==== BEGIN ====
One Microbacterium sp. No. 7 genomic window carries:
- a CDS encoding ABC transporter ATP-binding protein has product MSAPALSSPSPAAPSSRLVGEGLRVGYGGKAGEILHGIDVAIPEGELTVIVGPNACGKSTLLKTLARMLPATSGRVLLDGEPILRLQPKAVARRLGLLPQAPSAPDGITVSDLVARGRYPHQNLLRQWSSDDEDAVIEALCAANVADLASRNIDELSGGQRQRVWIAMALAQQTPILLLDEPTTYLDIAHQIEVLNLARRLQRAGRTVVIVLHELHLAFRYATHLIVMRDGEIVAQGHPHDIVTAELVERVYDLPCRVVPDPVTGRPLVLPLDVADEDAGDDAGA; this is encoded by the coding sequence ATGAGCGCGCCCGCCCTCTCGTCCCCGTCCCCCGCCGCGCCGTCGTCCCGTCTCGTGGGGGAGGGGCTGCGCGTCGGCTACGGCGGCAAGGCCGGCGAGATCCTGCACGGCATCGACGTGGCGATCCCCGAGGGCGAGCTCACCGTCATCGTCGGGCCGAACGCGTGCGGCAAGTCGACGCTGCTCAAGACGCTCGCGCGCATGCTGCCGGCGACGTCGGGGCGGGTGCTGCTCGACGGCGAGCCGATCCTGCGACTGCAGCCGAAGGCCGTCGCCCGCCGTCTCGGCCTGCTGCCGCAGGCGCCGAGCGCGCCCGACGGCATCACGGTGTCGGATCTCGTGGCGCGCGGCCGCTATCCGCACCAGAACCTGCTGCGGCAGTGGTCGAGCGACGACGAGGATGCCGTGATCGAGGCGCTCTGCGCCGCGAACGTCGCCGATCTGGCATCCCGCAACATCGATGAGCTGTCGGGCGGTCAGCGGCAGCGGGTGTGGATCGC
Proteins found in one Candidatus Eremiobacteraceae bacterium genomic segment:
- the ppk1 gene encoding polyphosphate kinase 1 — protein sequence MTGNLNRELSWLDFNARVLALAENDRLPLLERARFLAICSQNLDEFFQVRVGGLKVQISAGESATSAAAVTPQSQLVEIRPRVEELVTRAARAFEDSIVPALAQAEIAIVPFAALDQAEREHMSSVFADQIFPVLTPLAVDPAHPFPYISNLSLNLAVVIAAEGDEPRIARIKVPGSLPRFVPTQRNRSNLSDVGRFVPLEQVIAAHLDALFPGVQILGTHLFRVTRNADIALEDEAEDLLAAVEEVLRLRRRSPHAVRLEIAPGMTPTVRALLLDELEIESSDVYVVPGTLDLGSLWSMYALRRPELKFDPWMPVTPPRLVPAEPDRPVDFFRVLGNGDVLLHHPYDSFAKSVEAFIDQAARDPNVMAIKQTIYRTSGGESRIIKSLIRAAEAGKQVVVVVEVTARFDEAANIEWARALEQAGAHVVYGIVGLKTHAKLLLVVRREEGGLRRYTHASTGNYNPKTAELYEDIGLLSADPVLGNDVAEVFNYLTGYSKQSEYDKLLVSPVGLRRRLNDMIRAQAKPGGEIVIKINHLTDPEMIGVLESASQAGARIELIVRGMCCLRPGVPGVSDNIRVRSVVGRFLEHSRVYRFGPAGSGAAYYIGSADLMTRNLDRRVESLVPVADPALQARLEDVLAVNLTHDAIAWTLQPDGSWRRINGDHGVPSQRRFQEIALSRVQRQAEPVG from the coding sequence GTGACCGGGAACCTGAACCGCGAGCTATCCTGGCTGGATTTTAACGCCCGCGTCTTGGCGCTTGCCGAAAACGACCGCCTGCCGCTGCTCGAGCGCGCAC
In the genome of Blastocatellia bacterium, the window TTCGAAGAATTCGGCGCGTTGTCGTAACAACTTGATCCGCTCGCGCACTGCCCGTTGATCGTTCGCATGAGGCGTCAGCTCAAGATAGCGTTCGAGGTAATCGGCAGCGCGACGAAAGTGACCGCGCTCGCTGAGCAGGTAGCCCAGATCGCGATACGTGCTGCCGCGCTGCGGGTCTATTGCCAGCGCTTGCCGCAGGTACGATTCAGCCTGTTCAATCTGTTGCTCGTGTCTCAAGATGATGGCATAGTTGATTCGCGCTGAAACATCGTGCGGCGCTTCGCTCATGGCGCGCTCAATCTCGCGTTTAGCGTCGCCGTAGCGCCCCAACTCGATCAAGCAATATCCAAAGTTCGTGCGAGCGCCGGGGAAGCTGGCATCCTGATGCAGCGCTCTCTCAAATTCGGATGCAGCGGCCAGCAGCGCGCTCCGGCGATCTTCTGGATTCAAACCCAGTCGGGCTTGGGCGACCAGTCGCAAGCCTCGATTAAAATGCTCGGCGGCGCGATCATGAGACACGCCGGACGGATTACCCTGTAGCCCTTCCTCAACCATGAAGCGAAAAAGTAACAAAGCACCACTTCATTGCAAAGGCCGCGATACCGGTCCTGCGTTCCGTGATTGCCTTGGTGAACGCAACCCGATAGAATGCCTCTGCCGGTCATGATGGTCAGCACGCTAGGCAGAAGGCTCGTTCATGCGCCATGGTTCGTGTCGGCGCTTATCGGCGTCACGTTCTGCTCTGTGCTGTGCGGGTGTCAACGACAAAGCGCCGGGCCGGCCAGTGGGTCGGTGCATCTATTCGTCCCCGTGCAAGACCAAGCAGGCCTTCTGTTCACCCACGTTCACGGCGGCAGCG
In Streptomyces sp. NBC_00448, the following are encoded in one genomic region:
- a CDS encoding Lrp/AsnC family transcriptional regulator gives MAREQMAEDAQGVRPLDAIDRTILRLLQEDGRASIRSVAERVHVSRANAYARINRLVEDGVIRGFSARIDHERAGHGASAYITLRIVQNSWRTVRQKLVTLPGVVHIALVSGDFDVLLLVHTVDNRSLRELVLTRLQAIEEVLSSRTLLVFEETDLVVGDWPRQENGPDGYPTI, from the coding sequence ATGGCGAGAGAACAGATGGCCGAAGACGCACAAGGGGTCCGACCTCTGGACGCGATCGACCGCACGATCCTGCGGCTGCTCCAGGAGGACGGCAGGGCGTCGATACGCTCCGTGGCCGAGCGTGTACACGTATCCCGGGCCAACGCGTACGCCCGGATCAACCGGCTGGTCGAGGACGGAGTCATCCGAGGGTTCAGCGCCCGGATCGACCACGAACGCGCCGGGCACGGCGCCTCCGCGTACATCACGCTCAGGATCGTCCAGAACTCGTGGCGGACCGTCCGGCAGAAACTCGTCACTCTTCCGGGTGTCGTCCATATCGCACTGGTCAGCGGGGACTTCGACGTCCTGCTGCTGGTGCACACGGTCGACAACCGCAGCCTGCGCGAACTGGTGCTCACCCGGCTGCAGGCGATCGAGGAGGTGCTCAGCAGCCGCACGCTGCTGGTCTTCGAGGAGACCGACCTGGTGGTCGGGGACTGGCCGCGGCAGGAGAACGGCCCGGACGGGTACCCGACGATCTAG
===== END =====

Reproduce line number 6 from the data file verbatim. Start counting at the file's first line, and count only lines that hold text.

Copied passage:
In Streptomyces sp. NBC_00448, the following are encoded in one genomic region: